Sunday, October 10, 2010

Hunter Gatherer Life expectancy

I saw this on Mark Sisson's site today -  an interesting research paper on Longevity among Hunter Gatherers.

It makes the point the Hunter Gatherers actually lived for a long time - they didn't all die at 40.

The data show that modal adult life span is 68–78 years, and that it was not uncommon for individuals to reach these ages, suggesting that inferences based on paleodemographic reconstruction are unreliable. One recent study that avoids several common problems  of skeletal aging used dental-wear seriation and relative macro-age categories (ratio of old to young) to demonstrate an increase in the relative presence of older adults from australopithecines to early Homo and, more strikingly, among Upper Paleolithic humans (Caspari and Lee 2004; but see Hawkes and O’Connell 2005). More compellingly, a recent re-estimation of several common paleo-mortality curves based on hazard analysis and maximum likelihood methods shows a life course pattern similar to that of our  thnographic sample (Konigsberg and Herrmann 2006).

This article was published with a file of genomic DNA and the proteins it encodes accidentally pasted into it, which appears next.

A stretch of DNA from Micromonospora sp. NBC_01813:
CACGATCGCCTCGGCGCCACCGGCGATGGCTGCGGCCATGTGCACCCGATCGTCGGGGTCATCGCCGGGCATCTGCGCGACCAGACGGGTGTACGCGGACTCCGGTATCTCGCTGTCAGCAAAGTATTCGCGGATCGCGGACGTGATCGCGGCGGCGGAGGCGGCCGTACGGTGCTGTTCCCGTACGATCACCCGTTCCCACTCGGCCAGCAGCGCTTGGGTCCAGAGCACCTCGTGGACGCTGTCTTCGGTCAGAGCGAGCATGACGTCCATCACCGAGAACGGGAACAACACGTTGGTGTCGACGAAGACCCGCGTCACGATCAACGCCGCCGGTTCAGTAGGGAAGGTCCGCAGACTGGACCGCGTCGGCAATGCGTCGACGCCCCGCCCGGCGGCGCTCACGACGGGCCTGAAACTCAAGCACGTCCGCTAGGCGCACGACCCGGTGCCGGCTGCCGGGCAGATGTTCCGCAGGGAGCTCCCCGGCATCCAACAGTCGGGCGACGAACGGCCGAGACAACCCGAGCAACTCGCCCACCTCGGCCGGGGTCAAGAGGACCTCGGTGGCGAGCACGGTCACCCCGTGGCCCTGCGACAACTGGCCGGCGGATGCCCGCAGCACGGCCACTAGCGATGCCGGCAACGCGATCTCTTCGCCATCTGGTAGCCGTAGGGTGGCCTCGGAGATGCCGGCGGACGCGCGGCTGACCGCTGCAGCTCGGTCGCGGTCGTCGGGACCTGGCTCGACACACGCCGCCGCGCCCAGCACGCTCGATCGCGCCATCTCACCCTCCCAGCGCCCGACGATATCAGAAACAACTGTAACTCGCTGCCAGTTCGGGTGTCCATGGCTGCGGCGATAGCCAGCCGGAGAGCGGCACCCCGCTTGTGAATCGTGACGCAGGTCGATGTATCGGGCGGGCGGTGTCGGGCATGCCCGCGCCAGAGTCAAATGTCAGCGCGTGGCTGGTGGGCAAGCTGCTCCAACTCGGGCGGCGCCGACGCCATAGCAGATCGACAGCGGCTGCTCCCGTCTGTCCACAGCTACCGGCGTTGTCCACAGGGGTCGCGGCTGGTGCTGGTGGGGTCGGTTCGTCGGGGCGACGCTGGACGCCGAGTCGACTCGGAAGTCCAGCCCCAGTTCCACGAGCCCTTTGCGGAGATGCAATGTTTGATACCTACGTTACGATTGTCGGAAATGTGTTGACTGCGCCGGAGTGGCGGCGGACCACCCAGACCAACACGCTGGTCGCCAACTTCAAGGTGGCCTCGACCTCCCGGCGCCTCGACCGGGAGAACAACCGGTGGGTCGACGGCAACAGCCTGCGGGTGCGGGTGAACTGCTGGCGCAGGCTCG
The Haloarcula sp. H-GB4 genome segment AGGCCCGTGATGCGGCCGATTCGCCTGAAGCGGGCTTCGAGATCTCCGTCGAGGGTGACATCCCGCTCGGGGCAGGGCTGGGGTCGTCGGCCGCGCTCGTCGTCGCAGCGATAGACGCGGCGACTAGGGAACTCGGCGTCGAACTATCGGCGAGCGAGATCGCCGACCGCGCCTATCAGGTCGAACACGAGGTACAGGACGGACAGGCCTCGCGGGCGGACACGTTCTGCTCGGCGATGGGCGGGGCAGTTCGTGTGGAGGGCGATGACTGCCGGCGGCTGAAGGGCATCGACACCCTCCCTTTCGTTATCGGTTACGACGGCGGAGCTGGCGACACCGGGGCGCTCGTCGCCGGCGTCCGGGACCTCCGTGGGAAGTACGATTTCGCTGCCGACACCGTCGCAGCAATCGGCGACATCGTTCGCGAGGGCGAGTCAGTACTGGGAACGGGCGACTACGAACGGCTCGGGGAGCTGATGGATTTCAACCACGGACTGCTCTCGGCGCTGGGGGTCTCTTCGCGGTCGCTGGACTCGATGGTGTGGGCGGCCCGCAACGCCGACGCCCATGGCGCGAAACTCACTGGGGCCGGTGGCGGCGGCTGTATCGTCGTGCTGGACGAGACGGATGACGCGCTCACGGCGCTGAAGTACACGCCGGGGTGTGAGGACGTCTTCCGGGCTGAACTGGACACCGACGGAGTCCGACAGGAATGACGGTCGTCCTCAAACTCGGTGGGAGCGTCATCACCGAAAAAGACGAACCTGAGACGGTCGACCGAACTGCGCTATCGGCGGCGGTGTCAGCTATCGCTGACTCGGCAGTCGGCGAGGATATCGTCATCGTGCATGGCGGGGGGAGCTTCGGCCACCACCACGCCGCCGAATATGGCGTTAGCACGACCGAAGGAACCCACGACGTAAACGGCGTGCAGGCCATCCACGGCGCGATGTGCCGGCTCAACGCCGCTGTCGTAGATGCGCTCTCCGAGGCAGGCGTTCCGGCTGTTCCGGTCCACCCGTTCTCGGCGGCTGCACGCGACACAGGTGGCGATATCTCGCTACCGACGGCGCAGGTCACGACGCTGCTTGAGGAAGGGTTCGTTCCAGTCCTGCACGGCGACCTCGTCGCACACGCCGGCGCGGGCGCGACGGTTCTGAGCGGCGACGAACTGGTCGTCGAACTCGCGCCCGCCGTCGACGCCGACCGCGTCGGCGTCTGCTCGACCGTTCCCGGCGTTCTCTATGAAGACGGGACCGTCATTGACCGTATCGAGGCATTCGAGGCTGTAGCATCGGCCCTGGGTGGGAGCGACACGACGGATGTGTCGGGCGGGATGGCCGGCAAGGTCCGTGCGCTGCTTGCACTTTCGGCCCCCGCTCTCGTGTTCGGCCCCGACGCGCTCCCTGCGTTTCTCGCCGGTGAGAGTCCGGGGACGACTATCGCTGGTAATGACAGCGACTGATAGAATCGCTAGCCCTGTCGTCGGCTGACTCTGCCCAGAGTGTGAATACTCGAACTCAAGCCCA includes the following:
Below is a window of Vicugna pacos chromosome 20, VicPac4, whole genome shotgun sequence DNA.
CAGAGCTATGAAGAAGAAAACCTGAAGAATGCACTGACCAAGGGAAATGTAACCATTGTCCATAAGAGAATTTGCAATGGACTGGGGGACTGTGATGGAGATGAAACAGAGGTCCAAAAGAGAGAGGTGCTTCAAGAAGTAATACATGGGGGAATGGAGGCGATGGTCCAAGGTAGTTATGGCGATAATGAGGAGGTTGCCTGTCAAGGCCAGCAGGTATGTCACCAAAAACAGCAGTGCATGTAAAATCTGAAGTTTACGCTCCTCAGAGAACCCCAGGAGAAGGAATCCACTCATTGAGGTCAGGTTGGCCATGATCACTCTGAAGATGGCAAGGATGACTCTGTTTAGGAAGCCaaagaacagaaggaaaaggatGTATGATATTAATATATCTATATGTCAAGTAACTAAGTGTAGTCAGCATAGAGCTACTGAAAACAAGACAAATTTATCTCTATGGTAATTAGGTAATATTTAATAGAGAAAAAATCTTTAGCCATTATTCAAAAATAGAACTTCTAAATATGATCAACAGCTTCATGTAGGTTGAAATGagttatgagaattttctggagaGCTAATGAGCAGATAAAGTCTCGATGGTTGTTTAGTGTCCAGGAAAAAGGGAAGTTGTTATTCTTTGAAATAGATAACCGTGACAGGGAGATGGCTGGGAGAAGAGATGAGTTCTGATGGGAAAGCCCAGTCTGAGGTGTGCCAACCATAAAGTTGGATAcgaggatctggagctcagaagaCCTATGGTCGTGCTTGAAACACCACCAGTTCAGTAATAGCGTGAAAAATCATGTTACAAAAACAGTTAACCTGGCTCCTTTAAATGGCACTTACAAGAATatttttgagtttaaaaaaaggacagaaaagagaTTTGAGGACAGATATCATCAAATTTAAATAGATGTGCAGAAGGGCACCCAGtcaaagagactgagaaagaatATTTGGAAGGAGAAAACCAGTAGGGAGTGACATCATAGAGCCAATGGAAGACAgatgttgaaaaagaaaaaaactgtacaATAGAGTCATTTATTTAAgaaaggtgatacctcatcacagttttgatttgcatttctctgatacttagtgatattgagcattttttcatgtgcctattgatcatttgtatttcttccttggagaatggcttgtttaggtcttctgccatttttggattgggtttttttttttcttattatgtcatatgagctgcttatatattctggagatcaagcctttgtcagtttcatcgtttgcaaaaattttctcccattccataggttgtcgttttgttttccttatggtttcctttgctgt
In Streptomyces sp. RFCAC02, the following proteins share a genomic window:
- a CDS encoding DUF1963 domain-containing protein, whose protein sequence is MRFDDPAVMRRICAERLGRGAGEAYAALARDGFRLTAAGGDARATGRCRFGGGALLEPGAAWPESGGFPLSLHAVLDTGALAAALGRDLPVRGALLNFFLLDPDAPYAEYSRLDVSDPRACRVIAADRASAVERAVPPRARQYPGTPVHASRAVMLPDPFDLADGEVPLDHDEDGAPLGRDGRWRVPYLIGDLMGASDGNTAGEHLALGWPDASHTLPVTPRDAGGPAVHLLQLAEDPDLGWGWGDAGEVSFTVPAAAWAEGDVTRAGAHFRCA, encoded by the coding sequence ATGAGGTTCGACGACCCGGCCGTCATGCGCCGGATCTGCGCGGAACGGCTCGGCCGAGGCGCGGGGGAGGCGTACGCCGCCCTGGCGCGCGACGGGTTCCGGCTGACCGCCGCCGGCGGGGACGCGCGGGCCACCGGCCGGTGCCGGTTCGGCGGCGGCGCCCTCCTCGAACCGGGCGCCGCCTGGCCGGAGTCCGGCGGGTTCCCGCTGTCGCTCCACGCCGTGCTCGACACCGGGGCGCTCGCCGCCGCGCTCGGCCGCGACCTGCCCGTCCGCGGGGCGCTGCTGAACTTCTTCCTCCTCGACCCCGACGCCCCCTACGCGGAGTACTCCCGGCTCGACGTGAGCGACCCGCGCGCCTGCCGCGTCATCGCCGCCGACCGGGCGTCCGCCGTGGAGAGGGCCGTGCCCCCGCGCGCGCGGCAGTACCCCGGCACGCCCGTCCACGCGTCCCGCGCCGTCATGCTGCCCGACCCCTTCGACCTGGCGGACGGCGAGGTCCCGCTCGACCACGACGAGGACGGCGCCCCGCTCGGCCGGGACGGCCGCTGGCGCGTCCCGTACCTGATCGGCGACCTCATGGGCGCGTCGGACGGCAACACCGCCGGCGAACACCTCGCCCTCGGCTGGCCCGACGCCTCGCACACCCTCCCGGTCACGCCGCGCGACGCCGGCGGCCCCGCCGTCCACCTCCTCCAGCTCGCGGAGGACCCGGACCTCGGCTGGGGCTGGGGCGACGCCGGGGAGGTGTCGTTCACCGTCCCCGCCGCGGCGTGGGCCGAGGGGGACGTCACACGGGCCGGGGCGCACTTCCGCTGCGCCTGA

Brian said...

A couple of months ago I read "Journal of a Trapper," Osborne Russell's account of his time as a fur trapper in the American west from 1834 - 1843. Many entries included what he hunted and ate -- like elk, deer, buffalo or bear meat daily and little else except coffee. He lived 78 years.

Other "mountain men" lived and ate similarly, some for much longer periods. Many lived into their 70s, and probably more would have if not killed by natives or each other.

O Primitivo said...

Thanks for referring this interesting paper. Don Matez has a great post on paleo life expectancy: I commented this post quoting some portuguese data.